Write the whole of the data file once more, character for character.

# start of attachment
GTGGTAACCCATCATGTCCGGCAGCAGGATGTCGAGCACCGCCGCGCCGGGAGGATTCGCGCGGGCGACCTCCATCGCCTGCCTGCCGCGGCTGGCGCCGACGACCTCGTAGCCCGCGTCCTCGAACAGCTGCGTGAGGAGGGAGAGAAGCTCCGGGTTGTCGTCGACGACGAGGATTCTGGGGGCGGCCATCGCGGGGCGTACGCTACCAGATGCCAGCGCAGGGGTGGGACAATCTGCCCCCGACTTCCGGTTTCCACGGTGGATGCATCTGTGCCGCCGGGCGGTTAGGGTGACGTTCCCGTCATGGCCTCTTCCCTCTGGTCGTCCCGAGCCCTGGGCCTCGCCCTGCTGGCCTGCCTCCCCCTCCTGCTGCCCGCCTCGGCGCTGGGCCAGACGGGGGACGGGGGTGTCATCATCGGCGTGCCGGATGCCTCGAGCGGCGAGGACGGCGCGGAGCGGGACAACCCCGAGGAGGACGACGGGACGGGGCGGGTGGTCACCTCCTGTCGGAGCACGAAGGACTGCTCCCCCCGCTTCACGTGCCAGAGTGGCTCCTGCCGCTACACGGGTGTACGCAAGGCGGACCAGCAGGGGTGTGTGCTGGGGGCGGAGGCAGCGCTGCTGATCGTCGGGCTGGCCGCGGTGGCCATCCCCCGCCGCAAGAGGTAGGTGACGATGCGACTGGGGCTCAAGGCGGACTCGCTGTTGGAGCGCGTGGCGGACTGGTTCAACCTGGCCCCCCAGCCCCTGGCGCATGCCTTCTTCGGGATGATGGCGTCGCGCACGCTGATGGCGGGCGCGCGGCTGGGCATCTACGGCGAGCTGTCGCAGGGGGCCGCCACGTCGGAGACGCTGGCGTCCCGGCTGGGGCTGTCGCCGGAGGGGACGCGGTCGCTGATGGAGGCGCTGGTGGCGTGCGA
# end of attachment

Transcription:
GTGGTAACCCATCATGTCCGGCAGCAGGATGTCGAGCACCGCCGCGCCGGGAGGATTCGCGCGGGCGACCTCCATCGCCTGCCTGCCGCGGCTGGCGCCGACGACCTCGTAGCCCGCGTCCTCGAACAGCTGCGTGAGGAGGGAGAGAAGCTCCGGGTTGTCGTCGACGACGAGGATTCTGGGGGCGGCCATCGCGGGGCGTACGCTACCAGATGCCAGCGCAGGGGTGGGACAATCTGCCCCCGACTTCCGGTTTCCACGGTGGATGCATCTGTGCCGCCGGGCGGTTAGGGTGACGTTCCCGTCATGGCCTCTTCCCTCTGGTCGTCCCGAGCCCTGGGCCTCGCCCTGCTGGCCTGCCTCCCCCTCCTGCTGCCCGCCTCGGCGCTGGGCCAGACGGGGGACGGGGGTGTCATCATCGGCGTGCCGGATGCCTCGAGCGGCGAGGACGGCGCGGAGCGGGACAACCCCGAGGAGGACGACGGGACGGGGCGGGTGGTCACCTCCTGTCGGAGCACGAAGGACTGCTCCCCCCGCTTCACGTGCCAGAGTGGCTCCTGCCGCTACACGGGTGTACGCAAGGCGGACCAGCAGGGGTGTGTGCTGGGGGCGGAGGCAGCGCTGCTGATCGTCGGGCTGGCCGCGGTGGCCATCCCCCGCCGCAAGAGGTAGGTGACGATGCGACTGGGGCTCAAGGCGGACTCGCTGTTGGAGCGCGTGGCGGACTGGTTCAACCTGGCCCCCCAGCCCCTGGCGCATGCCTTCTTCGGGATGATGGCGTCGCGCACGCTGATGGCGGGCGCGCGGCTGGGCATCTACGGCGAGCTGTCGCAGGGGGCCGCCACGTCGGAGACGCTGGCGTCCCGGCTGGGGCTGTCGCCGGAGGGGACGCGGTCGCTGATGGAGGCGCTGGTGGCGTGCGA